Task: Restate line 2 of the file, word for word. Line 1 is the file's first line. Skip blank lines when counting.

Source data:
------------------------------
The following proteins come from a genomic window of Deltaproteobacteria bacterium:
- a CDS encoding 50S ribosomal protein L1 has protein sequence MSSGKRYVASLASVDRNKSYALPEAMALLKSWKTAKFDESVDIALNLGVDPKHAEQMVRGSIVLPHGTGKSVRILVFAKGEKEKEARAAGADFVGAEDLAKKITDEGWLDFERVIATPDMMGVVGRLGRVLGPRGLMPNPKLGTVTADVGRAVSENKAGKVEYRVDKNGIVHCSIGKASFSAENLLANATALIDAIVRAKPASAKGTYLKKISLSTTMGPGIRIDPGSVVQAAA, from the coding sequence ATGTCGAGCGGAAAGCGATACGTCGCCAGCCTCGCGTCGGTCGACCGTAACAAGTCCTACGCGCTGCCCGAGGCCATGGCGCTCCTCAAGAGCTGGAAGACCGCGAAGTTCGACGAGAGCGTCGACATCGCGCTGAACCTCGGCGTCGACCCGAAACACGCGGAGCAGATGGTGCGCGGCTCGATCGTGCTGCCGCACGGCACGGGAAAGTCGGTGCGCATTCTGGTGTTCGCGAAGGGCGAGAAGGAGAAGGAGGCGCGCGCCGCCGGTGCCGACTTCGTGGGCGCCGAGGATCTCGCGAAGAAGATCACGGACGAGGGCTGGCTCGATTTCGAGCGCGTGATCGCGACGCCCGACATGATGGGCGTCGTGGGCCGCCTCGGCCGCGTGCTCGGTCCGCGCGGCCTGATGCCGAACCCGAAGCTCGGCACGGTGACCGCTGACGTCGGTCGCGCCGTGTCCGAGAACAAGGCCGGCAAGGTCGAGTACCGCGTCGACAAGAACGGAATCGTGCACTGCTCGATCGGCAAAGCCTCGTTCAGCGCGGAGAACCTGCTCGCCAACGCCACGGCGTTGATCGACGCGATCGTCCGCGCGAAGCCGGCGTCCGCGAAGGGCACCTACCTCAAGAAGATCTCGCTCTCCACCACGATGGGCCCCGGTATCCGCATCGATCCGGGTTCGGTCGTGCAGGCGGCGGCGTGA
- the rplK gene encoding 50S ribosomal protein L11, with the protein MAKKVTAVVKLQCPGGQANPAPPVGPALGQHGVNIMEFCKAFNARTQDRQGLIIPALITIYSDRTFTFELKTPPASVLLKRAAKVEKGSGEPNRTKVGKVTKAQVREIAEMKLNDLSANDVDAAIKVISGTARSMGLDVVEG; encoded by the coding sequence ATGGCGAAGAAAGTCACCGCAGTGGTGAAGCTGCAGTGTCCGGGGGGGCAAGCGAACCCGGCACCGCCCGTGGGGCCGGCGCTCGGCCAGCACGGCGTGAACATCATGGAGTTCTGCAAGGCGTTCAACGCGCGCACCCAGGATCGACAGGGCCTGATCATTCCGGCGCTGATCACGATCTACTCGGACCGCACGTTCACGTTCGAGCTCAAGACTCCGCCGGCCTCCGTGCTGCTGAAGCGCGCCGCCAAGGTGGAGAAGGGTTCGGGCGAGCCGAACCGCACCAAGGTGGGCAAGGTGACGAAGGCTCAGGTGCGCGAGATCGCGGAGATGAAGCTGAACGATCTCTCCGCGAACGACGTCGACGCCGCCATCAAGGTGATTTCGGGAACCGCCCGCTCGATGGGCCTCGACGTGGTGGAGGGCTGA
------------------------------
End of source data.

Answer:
- a CDS encoding 50S ribosomal protein L1 has protein sequence MSSGKRYVASLASVDRNKSYALPEAMALLKSWKTAKFDESVDIALNLGVDPKHAEQMVRGSIVLPHGTGKSVRILVFAKGEKEKEARAAGADFVGAEDLAKKITDEGWLDFERVIATPDMMGVVGRLGRVLGPRGLMPNPKLGTVTADVGRAVSENKAGKVEYRVDKNGIVHCSIGKASFSAENLLANATALIDAIVRAKPASAKGTYLKKISLSTTMGPGIRIDPGSVVQAAA, from the coding sequence ATGTCGAGCGGAAAGCGATACGTCGCCAGCCTCGCGTCGGTCGACCGTAACAAGTCCTACGCGCTGCCCGAGGCCATGGCGCTCCTCAAGAGCTGGAAGACCGCGAAGTTCGACGAGAGCGTCGACATCGCGCTGAACCTCGGCGTCGACCCGAAACACGCGGAGCAGATGGTGCGCGGCTCGATCGTGCTGCCGCACGGCACGGGAAAGTCGGTGCGCATTCTGGTGTTCGCGAAGGGCGAGAAGGAGAAGGAGGCGCGCGCCGCCGGTGCCGACTTCGTGGGCGCCGAGGATCTCGCGAAGAAGATCACGGACGAGGGCTGGCTCGATTTCGAGCGCGTGATCGCGACGCCCGACATGATGGGCGTCGTGGGCCGCCTCGGCCGCGTGCTCGGTCCGCGCGGCCTGATGCCGAACCCGAAGCTCGGCACGGTGACCGCTGACGTCGGTCGCGCCGTGTCCGAGAACAAGGCCGGCAAGGTCGAGTACCGCGTCGACAAGAACGGAATCGTGCACTGCTCGATCGGCAAAGCCTCGTTCAGCGCGGAGAACCTGCTCGCCAACGCCACGGCGTTGATCGACGCGATCGTCCGCGCGAAGCCGGCGTCCGCGAAGGGCACCTACCTCAAGAAGATCTCGCTCTCCACCACGATGGGCCCCGGTATCCGCATCGATCCGGGTTCGGTCGTGCAGGCGGCGGCGTGA